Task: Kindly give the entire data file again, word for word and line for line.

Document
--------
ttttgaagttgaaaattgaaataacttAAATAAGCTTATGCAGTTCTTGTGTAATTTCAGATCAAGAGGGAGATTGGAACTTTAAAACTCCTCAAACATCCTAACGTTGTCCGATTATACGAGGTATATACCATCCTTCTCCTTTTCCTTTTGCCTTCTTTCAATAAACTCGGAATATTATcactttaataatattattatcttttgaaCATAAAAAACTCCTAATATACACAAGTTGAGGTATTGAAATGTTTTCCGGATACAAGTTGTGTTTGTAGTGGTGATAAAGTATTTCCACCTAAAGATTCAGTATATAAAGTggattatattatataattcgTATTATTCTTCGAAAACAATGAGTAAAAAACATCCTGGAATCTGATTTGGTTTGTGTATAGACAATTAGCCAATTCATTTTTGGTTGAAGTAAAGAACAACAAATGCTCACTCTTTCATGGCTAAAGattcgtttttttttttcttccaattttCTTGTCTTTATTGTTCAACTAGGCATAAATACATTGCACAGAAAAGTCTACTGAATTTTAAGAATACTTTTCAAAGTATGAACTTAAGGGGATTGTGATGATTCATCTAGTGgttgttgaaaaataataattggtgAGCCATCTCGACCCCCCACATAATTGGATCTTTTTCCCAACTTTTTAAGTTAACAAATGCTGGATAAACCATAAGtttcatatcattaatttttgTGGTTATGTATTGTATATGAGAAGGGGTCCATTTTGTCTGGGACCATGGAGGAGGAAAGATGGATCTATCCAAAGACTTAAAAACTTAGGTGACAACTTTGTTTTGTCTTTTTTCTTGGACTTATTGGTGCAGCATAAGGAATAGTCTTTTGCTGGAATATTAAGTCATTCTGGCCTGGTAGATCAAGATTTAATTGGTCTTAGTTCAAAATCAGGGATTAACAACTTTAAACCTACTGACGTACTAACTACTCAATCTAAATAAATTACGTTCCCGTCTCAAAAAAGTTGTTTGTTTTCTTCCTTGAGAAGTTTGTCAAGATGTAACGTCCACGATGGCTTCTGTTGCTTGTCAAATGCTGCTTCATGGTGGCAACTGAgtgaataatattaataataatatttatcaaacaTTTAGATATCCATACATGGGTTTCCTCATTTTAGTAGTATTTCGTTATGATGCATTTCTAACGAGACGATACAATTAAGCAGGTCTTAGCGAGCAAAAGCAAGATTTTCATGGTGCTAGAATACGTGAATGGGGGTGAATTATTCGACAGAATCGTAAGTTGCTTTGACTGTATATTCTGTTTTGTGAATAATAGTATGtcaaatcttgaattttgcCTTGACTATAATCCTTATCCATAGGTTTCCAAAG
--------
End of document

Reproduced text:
ttttgaagttgaaaattgaaataacttAAATAAGCTTATGCAGTTCTTGTGTAATTTCAGATCAAGAGGGAGATTGGAACTTTAAAACTCCTCAAACATCCTAACGTTGTCCGATTATACGAGGTATATACCATCCTTCTCCTTTTCCTTTTGCCTTCTTTCAATAAACTCGGAATATTATcactttaataatattattatcttttgaaCATAAAAAACTCCTAATATACACAAGTTGAGGTATTGAAATGTTTTCCGGATACAAGTTGTGTTTGTAGTGGTGATAAAGTATTTCCACCTAAAGATTCAGTATATAAAGTggattatattatataattcgTATTATTCTTCGAAAACAATGAGTAAAAAACATCCTGGAATCTGATTTGGTTTGTGTATAGACAATTAGCCAATTCATTTTTGGTTGAAGTAAAGAACAACAAATGCTCACTCTTTCATGGCTAAAGattcgtttttttttttcttccaattttCTTGTCTTTATTGTTCAACTAGGCATAAATACATTGCACAGAAAAGTCTACTGAATTTTAAGAATACTTTTCAAAGTATGAACTTAAGGGGATTGTGATGATTCATCTAGTGgttgttgaaaaataataattggtgAGCCATCTCGACCCCCCACATAATTGGATCTTTTTCCCAACTTTTTAAGTTAACAAATGCTGGATAAACCATAAGtttcatatcattaatttttgTGGTTATGTATTGTATATGAGAAGGGGTCCATTTTGTCTGGGACCATGGAGGAGGAAAGATGGATCTATCCAAAGACTTAAAAACTTAGGTGACAACTTTGTTTTGTCTTTTTTCTTGGACTTATTGGTGCAGCATAAGGAATAGTCTTTTGCTGGAATATTAAGTCATTCTGGCCTGGTAGATCAAGATTTAATTGGTCTTAGTTCAAAATCAGGGATTAACAACTTTAAACCTACTGACGTACTAACTACTCAATCTAAATAAATTACGTTCCCGTCTCAAAAAAGTTGTTTGTTTTCTTCCTTGAGAAGTTTGTCAAGATGTAACGTCCACGATGGCTTCTGTTGCTTGTCAAATGCTGCTTCATGGTGGCAACTGAgtgaataatattaataataatatttatcaaacaTTTAGATATCCATACATGGGTTTCCTCATTTTAGTAGTATTTCGTTATGATGCATTTCTAACGAGACGATACAATTAAGCAGGTCTTAGCGAGCAAAAGCAAGATTTTCATGGTGCTAGAATACGTGAATGGGGGTGAATTATTCGACAGAATCGTAAGTTGCTTTGACTGTATATTCTGTTTTGTGAATAATAGTATGtcaaatcttgaattttgcCTTGACTATAATCCTTATCCATAGGTTTCCAAAG